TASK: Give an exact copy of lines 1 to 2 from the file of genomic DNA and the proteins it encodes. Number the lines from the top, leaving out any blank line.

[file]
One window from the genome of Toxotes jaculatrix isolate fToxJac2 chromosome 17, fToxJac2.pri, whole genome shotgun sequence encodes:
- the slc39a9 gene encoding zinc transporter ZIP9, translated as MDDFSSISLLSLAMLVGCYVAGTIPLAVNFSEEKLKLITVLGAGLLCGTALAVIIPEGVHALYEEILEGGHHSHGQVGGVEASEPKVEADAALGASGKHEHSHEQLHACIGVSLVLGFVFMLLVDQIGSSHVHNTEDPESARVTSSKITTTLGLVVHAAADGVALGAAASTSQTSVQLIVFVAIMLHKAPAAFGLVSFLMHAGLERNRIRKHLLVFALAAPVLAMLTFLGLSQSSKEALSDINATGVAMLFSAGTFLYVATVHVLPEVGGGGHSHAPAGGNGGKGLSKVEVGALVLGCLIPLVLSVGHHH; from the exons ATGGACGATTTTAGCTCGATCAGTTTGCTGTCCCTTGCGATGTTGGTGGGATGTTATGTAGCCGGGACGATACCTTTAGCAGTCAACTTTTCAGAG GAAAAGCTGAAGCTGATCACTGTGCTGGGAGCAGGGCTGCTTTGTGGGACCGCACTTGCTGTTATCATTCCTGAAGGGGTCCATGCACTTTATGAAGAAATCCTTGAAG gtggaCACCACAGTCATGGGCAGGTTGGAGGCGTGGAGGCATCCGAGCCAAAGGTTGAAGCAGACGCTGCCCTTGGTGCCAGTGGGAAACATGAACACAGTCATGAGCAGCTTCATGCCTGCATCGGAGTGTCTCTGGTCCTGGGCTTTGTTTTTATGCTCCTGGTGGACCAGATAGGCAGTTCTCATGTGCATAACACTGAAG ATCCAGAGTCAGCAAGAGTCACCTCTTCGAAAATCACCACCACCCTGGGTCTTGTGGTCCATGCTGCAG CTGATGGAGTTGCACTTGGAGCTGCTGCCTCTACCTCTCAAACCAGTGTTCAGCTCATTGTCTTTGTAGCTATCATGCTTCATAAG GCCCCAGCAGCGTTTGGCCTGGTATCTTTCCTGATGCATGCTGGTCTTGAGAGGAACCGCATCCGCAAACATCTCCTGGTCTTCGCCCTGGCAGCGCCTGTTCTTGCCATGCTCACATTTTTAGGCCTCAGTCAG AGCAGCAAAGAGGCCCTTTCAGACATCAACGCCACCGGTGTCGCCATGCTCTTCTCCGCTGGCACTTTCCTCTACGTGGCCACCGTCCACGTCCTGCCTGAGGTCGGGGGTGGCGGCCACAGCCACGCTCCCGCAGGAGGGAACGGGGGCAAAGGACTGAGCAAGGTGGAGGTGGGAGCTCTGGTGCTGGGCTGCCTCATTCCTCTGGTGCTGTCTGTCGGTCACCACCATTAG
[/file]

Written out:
One window from the genome of Toxotes jaculatrix isolate fToxJac2 chromosome 17, fToxJac2.pri, whole genome shotgun sequence encodes:
- the slc39a9 gene encoding zinc transporter ZIP9, translated as MDDFSSISLLSLAMLVGCYVAGTIPLAVNFSEEKLKLITVLGAGLLCGTALAVIIPEGVHALYEEILEGGHHSHGQVGGVEASEPKVEADAALGASGKHEHSHEQLHACIGVSLVLGFVFMLLVDQIGSSHVHNTEDPESARVTSSKITTTLGLVVHAAADGVALGAAASTSQTSVQLIVFVAIMLHKAPAAFGLVSFLMHAGLERNRIRKHLLVFALAAPVLAMLTFLGLSQSSKEALSDINATGVAMLFSAGTFLYVATVHVLPEVGGGGHSHAPAGGNGGKGLSKVEVGALVLGCLIPLVLSVGHHH; from the exons ATGGACGATTTTAGCTCGATCAGTTTGCTGTCCCTTGCGATGTTGGTGGGATGTTATGTAGCCGGGACGATACCTTTAGCAGTCAACTTTTCAGAG GAAAAGCTGAAGCTGATCACTGTGCTGGGAGCAGGGCTGCTTTGTGGGACCGCACTTGCTGTTATCATTCCTGAAGGGGTCCATGCACTTTATGAAGAAATCCTTGAAG gtggaCACCACAGTCATGGGCAGGTTGGAGGCGTGGAGGCATCCGAGCCAAAGGTTGAAGCAGACGCTGCCCTTGGTGCCAGTGGGAAACATGAACACAGTCATGAGCAGCTTCATGCCTGCATCGGAGTGTCTCTGGTCCTGGGCTTTGTTTTTATGCTCCTGGTGGACCAGATAGGCAGTTCTCATGTGCATAACACTGAAG ATCCAGAGTCAGCAAGAGTCACCTCTTCGAAAATCACCACCACCCTGGGTCTTGTGGTCCATGCTGCAG CTGATGGAGTTGCACTTGGAGCTGCTGCCTCTACCTCTCAAACCAGTGTTCAGCTCATTGTCTTTGTAGCTATCATGCTTCATAAG GCCCCAGCAGCGTTTGGCCTGGTATCTTTCCTGATGCATGCTGGTCTTGAGAGGAACCGCATCCGCAAACATCTCCTGGTCTTCGCCCTGGCAGCGCCTGTTCTTGCCATGCTCACATTTTTAGGCCTCAGTCAG AGCAGCAAAGAGGCCCTTTCAGACATCAACGCCACCGGTGTCGCCATGCTCTTCTCCGCTGGCACTTTCCTCTACGTGGCCACCGTCCACGTCCTGCCTGAGGTCGGGGGTGGCGGCCACAGCCACGCTCCCGCAGGAGGGAACGGGGGCAAAGGACTGAGCAAGGTGGAGGTGGGAGCTCTGGTGCTGGGCTGCCTCATTCCTCTGGTGCTGTCTGTCGGTCACCACCATTAG